We went to East Budleigh Common to look for Silver - studded Blues but none were present, although we did see a very out of season Small Pearl - bordered Fritillary which is normally on the wing May - June.

We saw two Stonechats perched on gorse with beakfuls of food. We also saw our first Grayling of the year resting on the path with it's wings closed. We heard two Dartford Warblers calling nearby and saw one in flight briefly. We saw no Silver - studded Blues there so we tried looking at Aylesbeare. A Small Heath Butterfly  was resting on the gorse bush and on the path was a Female Common Darter. Once again no Silver - studded Blues. Ah well! Maybe next time.  

PS When I got home and looked at the photo of the Common Darter, I started to wonder if it was one. I send the photo to the British Dragonfly Society and they confirmed that it was a Female Keeled Skimmer which was a new Dragonfly for me, so the day turned out quite good after all!

Silver - washed Fritillary

Dark Green Fritillary

Red Admiral

Silver - washed Fritillaries mating

Rock Pipit, Heddon’s Mouth

Dipper [Juvenile]

Small Pearl -bordered Fritillary


Small Heath  roosting

Gatekeeper [Male]  

Keeled Skimmer [Female]

Keeled Skimmer [Female]



Purple Emperor [Male]

Inglestone 13th July 2013

We went to Inglestone, Lower Woods to look for the White Admiral. We saw quite a number of Silver - washed Fritillaries flying and perched on thistles. We did eventually see a White Admiral flying and it settled briefly before being chased off by a Silver - washed Fritillary. It was perched on a high branch of a tree, not good for a decent picture. We walked around the woodland hoping to see another one. We saw a second one in a different part of the woods but it didn't hang around.  Loads of Silver - washed Fritillaries everywhere though.  We will have to give it another try next week.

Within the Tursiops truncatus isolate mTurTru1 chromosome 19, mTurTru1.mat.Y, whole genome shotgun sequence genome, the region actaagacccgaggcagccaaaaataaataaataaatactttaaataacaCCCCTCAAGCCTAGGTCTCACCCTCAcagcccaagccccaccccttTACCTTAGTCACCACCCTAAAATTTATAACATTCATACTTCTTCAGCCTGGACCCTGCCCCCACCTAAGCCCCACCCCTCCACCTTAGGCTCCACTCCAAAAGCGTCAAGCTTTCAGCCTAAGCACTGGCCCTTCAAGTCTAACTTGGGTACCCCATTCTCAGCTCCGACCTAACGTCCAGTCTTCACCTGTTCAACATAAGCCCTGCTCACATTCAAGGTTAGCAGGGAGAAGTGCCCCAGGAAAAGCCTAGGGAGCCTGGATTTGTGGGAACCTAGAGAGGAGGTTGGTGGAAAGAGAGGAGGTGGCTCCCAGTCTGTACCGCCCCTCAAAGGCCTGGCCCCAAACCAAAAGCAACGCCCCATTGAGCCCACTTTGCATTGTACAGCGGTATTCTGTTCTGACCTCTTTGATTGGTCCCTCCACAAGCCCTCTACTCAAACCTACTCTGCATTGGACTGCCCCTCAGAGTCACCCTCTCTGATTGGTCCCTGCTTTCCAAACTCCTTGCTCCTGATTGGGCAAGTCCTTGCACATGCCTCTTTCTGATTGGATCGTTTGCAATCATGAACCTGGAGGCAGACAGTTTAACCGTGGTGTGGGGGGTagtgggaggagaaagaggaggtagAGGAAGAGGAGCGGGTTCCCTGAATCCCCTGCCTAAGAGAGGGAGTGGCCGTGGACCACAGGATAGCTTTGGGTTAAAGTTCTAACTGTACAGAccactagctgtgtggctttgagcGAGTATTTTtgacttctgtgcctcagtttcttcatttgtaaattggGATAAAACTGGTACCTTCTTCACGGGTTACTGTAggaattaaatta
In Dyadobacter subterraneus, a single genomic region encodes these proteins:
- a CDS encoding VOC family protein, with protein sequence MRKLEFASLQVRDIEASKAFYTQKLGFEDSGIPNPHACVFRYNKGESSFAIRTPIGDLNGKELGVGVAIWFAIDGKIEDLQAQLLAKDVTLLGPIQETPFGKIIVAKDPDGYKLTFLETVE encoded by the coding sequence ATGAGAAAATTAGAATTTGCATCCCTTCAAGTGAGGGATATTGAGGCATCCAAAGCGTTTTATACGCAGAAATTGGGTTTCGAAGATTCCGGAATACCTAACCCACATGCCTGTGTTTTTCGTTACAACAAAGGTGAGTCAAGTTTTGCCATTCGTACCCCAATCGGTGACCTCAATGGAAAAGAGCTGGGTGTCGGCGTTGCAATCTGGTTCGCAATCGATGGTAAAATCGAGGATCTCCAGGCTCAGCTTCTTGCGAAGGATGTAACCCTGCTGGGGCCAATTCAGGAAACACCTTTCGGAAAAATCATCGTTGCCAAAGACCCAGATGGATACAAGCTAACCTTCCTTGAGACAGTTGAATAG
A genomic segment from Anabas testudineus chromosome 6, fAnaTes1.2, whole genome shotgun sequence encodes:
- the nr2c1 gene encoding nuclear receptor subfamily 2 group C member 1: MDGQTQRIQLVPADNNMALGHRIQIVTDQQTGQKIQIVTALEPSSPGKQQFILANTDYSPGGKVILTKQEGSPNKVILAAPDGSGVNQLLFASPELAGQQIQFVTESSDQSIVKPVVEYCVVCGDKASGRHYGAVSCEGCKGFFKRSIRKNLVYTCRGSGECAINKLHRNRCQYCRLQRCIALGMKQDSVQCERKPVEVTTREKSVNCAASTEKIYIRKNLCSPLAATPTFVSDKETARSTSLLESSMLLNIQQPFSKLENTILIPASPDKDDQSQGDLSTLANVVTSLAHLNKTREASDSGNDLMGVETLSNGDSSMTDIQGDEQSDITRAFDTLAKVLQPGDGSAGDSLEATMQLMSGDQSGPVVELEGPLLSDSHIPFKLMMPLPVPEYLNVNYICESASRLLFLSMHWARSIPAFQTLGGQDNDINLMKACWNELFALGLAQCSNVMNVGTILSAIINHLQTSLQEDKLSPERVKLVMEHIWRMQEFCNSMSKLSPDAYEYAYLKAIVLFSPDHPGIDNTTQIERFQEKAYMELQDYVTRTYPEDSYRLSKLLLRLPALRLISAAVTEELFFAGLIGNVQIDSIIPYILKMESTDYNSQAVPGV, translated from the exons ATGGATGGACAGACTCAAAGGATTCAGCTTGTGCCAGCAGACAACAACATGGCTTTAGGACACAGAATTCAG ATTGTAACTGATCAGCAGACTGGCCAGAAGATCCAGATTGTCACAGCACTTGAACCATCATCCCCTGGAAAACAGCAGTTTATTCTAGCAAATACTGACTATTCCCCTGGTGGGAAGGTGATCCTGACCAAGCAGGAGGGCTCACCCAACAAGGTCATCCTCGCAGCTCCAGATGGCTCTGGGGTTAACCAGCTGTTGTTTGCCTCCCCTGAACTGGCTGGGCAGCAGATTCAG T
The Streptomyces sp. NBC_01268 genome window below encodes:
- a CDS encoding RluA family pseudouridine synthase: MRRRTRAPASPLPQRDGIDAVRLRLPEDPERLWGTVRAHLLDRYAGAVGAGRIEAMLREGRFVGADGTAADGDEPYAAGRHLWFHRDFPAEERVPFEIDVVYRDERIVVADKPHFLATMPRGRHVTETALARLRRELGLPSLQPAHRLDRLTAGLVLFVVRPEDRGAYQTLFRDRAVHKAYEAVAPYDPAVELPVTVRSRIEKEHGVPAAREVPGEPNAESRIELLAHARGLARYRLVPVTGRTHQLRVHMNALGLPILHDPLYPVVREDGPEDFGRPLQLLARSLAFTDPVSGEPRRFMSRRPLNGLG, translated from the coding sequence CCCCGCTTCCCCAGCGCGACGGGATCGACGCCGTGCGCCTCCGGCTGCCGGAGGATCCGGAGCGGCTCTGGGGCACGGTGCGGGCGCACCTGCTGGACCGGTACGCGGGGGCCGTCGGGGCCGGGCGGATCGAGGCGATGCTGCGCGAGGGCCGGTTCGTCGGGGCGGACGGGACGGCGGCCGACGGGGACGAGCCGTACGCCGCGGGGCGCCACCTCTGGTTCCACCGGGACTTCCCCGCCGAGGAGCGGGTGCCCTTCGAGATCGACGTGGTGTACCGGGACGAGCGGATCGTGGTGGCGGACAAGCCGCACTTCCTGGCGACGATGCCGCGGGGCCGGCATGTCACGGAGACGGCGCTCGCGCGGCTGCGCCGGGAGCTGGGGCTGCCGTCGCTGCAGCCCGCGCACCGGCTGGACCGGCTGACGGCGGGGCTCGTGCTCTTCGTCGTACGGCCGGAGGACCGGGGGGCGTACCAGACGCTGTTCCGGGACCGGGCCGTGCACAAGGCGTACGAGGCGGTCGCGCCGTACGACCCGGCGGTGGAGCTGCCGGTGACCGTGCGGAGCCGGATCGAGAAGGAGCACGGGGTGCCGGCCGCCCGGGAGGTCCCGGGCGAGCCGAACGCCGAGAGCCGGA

Silver - washed Fritillary

Silver - washed Fritillary


White Admiral


Marbled White

Marbled White

Essex Skipper

Common Blue

West Yatton Down 28th July 2013

We went to West Yatton Down to look for Essex Skipper. There were loads of Butterflies on the wing and resting  including Ringlets, Marbled White, Comma and Gatekeepers. There were also two Skippers that were resting in the grass. The first one we saw had black tips to the antennae which meant it was a Essex and the second one had orangey tips which meant it's a Small Skipper.